MONEY from the HS2 line could transform railways in Carmarthenshire according to a Plaid Cymru councillor.

Cllr Ann Davies – who has launched her campaign for the new Carmarthenshire seat in Westminster ahead of the forthcoming general election – has said that the money from the line would ‘completely transform the railway system.’

Earlier this month, Jon Thompson, the executive chair of the HS2 line between London to Birmingham told the Transport Select Committee that the estimated cost of the scheme has risen to £66bn and the Plaid Cymru candidate has said how some of the money would be beneficial to Carmarthenshire and Wales as a whole.

In Wales, transport is a devolved matter, meaning it is not funded by the UK Government, however, rail infrastructure itself is not a devolved matter and Wales does not receive funding to reflect rail spending in England, although Scotland and Northern Ireland do.

Plaid Cymru has worked out that if Wales were to receive funding in line with Scotland and Northern Ireland through the Barnett Formula on HS2 funding, Wales should be getting £3.9bn.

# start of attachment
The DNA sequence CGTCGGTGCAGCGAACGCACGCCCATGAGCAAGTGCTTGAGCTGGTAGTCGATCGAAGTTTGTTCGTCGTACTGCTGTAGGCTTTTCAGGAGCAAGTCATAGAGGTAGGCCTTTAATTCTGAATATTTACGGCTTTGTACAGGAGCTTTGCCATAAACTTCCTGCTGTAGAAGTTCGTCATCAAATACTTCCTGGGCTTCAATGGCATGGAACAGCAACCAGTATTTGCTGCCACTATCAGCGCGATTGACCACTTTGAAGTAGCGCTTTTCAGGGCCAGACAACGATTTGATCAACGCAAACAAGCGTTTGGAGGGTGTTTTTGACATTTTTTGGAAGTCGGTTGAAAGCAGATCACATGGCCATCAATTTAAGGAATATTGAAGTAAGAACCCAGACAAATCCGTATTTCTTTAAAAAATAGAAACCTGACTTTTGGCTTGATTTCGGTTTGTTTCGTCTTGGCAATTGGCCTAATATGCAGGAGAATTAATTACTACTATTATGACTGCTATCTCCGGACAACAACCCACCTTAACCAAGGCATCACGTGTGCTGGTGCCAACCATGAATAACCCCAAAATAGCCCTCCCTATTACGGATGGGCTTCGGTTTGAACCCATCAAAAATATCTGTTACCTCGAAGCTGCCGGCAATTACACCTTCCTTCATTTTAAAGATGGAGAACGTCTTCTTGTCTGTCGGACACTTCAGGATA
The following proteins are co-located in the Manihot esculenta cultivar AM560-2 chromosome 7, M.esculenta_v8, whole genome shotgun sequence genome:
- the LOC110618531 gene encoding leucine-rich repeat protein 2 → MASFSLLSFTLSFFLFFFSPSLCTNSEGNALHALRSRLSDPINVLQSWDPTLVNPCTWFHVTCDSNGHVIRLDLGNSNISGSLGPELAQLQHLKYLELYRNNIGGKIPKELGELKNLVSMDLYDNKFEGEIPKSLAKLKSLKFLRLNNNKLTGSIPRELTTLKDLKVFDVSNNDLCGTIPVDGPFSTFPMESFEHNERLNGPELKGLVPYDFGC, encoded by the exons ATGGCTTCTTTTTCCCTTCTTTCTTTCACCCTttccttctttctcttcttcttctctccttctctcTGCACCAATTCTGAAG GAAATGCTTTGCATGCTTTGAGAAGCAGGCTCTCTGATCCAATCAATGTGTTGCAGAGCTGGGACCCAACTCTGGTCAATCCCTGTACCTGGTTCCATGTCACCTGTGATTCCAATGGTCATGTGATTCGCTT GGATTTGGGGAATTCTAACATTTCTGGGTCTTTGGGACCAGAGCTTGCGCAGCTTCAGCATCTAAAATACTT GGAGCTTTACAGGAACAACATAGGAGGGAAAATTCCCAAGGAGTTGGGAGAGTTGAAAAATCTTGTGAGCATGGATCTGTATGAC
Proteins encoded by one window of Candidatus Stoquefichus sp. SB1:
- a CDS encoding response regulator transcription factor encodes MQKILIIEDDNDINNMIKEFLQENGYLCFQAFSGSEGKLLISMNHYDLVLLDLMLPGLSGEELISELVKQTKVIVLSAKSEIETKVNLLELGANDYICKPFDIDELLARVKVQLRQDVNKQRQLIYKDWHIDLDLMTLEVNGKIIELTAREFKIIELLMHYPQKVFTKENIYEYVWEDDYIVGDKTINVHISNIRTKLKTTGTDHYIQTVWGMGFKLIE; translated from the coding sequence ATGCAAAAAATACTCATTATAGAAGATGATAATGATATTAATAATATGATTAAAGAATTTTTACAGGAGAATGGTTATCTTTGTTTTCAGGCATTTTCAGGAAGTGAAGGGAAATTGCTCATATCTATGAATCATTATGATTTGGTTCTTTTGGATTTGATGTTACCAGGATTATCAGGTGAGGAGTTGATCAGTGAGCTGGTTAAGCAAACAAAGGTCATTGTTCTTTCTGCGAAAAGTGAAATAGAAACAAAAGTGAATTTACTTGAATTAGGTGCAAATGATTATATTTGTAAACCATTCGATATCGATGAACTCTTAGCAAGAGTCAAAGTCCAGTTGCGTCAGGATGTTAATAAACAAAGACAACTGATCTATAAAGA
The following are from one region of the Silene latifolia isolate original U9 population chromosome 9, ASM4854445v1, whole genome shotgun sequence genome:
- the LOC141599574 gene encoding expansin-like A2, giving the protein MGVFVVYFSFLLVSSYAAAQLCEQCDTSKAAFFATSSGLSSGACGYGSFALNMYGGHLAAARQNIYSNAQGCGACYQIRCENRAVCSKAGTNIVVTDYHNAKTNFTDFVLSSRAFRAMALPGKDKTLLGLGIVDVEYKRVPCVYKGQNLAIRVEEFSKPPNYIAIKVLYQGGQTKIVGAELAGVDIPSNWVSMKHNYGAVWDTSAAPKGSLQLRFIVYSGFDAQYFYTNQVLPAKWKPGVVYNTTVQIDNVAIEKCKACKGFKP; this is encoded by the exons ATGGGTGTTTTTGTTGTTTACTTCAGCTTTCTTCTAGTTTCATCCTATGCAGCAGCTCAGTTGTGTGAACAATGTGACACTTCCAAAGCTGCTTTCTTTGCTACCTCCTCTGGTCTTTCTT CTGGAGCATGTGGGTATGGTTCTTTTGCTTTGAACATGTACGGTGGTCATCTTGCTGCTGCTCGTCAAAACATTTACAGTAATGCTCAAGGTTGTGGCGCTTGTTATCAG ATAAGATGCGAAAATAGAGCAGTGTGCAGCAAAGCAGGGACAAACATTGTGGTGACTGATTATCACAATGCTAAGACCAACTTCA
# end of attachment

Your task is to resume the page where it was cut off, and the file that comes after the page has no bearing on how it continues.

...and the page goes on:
Ms Davies said: “This money would completely transform the railway system of not just Carmarthenshire, but the whole of Wales.

“The current state of public transport in Carmarthenshire is unacceptable. One of our flagship services, the Heart of Wales line, has become infrequent and unreliable.

“If we could allocate some of this funding to our railways here in Carmarthenshire, we would have a public transport service fit for purpose.

“The costs of this project have reached astronomical levels, whilst we are told that there is not enough money to build a train station in St Clears, nor money for a line from Aberystwyth to Carmarthen. HS2 has consistently exposed how unfair the current system is, and I am committed to being a voice for all of Carmarthenshire who will fight for this funding.”

Her comments come after the revelation of the cost of the HS2 line – which comes after the northern leg of the project was scrapped – and after around 10 per cent of Wales’ bus routes were withdrawn or reduced last summer due to pressures n funding. Plaid Cymru say that the Confederation of Public Transport estimates a further 15-25 per cent of all bus routes in Wales will be at risk of cuts or alterations in the next year.